And if - by the way, if you keep doing this and you cannot access yourself, if you are completely non-functioning as it applies to your emotional life, that is when working with a coach can really help, but sometimes you may want to work with a therapist.
A lot of times when you’re completely disconnected, it’s because of a traumatic experience or because of something that happened to you in your childhood that you’re just not being able to access yourself physically and that is a space where therapy can really help get re-embodied, to get reconnected with yourself.
But if you feel like maybe you’re just a little bit numb or a little bit avoidant, or a little bit disconnected, it may just take some practice for you to start recognizing and acknowledging and naming your own emotions. I’ve done a couple podcasts where I talk about how the vocabulary that you have to describe your emotional life will actually determine the richness or the sophistication of your emotional life.
Because if you’re able to decipher between different types of feelings, instead of just saying I feel bad, you’re able to say I feel anxious, or I feel frustrated, or I feel perplexed, or I feel agitated, and you really know the difference between those emotions and how they feel and you have different labels for them, it will create a much more intimate experience that you will have with yourself.
And when you start having conversations with other people in your life, asking them how they feel and not just good or bad being the answer, you can kind of ask for more specifics about that, you can actually increase the vocabulary and the emotional intelligence of everyone around you by just the conversations that you have.
So here’s how I want you to think about this patterning that we normally have. So when we say, how do you feel, people may come back to us with their regular habitual patterning and say fine, or great, or okay, or tired, or ready.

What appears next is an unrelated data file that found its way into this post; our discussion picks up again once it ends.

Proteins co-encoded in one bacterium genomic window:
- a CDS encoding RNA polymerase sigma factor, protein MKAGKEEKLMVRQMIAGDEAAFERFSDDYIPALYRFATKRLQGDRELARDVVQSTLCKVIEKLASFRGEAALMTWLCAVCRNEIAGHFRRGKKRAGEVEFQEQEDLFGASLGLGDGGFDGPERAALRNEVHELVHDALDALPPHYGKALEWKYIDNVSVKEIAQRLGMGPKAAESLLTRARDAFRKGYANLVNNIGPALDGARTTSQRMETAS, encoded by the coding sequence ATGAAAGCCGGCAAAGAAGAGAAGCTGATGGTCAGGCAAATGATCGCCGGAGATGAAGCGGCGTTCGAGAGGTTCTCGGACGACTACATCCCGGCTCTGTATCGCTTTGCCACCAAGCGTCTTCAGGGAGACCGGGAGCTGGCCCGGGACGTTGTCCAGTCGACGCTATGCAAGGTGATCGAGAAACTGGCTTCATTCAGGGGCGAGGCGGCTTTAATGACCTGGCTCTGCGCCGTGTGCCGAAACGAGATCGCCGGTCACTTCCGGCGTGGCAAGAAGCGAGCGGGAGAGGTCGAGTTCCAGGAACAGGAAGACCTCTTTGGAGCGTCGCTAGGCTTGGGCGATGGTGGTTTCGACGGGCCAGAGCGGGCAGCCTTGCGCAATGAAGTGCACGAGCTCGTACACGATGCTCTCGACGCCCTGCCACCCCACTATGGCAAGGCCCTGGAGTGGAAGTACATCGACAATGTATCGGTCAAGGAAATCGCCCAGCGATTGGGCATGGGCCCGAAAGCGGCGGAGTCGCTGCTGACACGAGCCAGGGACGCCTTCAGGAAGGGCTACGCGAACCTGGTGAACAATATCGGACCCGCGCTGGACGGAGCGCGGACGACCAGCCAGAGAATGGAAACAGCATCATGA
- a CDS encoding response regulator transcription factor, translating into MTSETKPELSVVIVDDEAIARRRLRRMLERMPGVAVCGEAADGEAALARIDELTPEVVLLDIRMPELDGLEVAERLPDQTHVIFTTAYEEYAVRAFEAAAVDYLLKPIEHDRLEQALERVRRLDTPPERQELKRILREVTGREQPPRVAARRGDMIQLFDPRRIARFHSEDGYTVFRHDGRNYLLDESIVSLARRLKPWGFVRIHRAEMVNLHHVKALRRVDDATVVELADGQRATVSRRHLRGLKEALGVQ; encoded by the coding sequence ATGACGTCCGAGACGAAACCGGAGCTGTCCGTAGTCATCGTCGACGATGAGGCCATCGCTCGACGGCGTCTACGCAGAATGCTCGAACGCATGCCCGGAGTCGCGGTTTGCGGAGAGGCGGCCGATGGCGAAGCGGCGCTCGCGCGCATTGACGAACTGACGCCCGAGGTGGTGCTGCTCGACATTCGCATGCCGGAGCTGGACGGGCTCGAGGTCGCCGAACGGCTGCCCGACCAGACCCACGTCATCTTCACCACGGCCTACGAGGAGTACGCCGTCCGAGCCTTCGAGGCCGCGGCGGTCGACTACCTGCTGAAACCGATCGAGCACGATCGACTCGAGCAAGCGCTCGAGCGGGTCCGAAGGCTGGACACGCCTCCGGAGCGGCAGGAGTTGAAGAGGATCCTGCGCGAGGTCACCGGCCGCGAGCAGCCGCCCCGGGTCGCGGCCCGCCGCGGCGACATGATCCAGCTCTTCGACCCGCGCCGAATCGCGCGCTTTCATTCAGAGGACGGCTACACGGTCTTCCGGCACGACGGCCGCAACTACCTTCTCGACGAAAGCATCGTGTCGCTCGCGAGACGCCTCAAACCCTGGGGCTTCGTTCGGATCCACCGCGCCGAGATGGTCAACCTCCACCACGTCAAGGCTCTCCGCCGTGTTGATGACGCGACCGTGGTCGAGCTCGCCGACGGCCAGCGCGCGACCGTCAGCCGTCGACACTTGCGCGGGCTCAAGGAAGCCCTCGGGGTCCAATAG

So I wrote all of these down as I went through today and asked people how they were feeling or how do you feel. And we’re so used to saying fine. Fine isn’t really an answer that people have gone into themselves to get. That’s just a pad answer. They just come out, fine, I’m fine. So how do you do? I’m fine.
How are you doing? Great. How are you doing? Good. Those are all kind of mental answers. Those aren’t emotional answers. They haven’t really gone in. And a lot of people, I find really fascinating is a lot of common answers are okay, tired, and ready.
How are you feeling? I’m okay. How are you feeling? I’m tired. How are you feeling? I’m ready. So I think for the feeling, one, people are going to sensations. So it’s similar to hungry. How are you feeling? Hungry. How are you feeling? Tired.
So pay attention to the feelings that people say that they’re having and notice, are they just going to their brain to find an answer or are they going to their body? Are they going inside to find that experience of what they’re actually feeling right now?
And especially with people close to you, it’s easier to just keep asking the question like no really, how are you feeling? Think about it for a second. How are you really feeling right now? And doing this with your kids will make them squirm sometimes. I don’t know, mom, whatever. Do it anyway.
And the other thing that I have found to be helpful in terms of that connection is to offer how you are feeling to others when they ask you how you are. So it’s kind of like you’re flipping the question. So people will come to you and they’ll say, how are you?
Now, don’t do this with random strangers. Be like, well, I’m really emotionally perplexed right now. They’re like woah, I was just being polite. But people in your life that ask you how you are, tell them how you really are feeling. Tell them in a way that they can connect to the truth and the authenticity of where you’re at emotionally will deepen that conversation immediately.
And even with strangers, like at parties and dinner parties and stuff like that, find a way to answer their question, how are you, in a way that’s interesting and different than just fine, or I’m okay, or complaining. Tapping into how you’re feeling emotionally.